Climate change is underway. At least Otto Doering and more than 50 other professors at Purdue University think so. They have participated in the Purdue Climate Change Research Center since 2004.
Doering, a farm policy expert and Extension ag economist, isn't satisfied with just telling farmers that the climate is changing. He wants to help figure out ways they can learn information that researchers discover to be more effective in operating their farm operation.
The bottom line for Doering is to figure out how to help farmers be more profitable in a changing environment for crop production. He has high hopes for a pilot project called U2U. It stands for "useful to usable."
"The idea is to develop a bank of information about climate change and turn it into recommendations that farmers can use to do a better job of growing crops," Doering says.
Linda Prokopy in the College of Agriculture is heading up the project. You can check it out for yourself by clicking here.
There are a couple of practical applications that come to mind first, Doering says. Prokopy is helping to put information generated by research in a form you can understand, and then use in decision-making processes.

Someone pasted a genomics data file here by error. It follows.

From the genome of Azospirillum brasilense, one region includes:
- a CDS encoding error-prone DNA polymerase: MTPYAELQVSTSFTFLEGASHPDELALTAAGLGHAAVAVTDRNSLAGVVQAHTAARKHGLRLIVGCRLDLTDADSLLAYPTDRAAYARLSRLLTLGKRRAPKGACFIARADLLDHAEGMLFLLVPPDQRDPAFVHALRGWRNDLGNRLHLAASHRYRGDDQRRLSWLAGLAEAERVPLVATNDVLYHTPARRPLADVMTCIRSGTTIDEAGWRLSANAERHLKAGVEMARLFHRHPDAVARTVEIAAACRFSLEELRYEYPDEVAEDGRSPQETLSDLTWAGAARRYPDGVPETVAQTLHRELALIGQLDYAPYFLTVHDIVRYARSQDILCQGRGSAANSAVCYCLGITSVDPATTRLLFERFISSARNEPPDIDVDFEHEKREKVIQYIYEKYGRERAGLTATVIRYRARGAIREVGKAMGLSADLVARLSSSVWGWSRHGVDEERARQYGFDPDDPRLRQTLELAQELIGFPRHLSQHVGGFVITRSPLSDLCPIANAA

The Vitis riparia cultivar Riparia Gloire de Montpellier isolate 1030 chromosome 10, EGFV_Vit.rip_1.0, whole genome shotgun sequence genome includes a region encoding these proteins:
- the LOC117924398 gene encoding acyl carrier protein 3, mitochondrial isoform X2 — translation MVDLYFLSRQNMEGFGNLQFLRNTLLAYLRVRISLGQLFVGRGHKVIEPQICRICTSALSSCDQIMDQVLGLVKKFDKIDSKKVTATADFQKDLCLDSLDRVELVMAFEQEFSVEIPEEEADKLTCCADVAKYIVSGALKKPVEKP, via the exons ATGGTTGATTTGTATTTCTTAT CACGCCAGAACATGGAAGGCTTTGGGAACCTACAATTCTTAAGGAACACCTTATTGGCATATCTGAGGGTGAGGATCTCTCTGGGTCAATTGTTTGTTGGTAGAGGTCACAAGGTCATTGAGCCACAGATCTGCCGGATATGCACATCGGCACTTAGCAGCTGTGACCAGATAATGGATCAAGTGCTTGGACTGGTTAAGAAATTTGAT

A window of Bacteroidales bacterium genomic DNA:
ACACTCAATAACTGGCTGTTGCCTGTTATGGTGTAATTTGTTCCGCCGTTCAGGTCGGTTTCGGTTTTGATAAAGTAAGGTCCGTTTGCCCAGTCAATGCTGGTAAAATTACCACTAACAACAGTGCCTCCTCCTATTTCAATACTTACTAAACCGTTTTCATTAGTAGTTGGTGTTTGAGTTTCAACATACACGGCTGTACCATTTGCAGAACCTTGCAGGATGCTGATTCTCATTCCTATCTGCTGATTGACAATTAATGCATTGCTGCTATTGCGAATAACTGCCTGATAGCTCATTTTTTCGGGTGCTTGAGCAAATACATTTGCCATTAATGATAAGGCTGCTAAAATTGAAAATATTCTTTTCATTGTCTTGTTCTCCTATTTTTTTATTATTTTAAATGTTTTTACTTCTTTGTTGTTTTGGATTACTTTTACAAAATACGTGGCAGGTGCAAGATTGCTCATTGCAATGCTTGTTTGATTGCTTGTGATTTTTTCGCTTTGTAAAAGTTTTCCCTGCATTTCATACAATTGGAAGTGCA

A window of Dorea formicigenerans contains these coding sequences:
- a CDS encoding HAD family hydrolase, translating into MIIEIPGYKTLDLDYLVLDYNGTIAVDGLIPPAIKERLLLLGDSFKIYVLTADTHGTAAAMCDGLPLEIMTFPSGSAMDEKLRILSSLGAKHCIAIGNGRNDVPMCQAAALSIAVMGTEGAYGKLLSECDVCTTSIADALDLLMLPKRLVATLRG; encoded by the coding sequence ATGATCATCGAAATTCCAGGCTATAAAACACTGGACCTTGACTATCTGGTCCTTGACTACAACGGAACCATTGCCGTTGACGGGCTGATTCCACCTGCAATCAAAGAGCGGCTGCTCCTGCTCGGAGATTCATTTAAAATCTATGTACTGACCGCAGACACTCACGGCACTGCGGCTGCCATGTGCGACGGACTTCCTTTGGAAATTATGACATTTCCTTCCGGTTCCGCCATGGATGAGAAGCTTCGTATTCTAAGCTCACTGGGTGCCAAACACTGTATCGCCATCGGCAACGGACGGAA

"You may want to think about when your corn pollinates, not just how it is rated to mature," Doering notes. "If the weather is shifting and it is more likely to be hotter at a certain time than another, you might want to use hybrids that won't pollinate during that hotter time window."
The other application is making selection of planting date decisions, and somewhat ties to the first point – when corn will pollinate. The goal is to give yourself better odds of putting corn in a more favorable window for pollination, which is the critical stage for corn production.
There will be other applications, Doering says. He believes this information and the U2U project will become more useful as time goes on.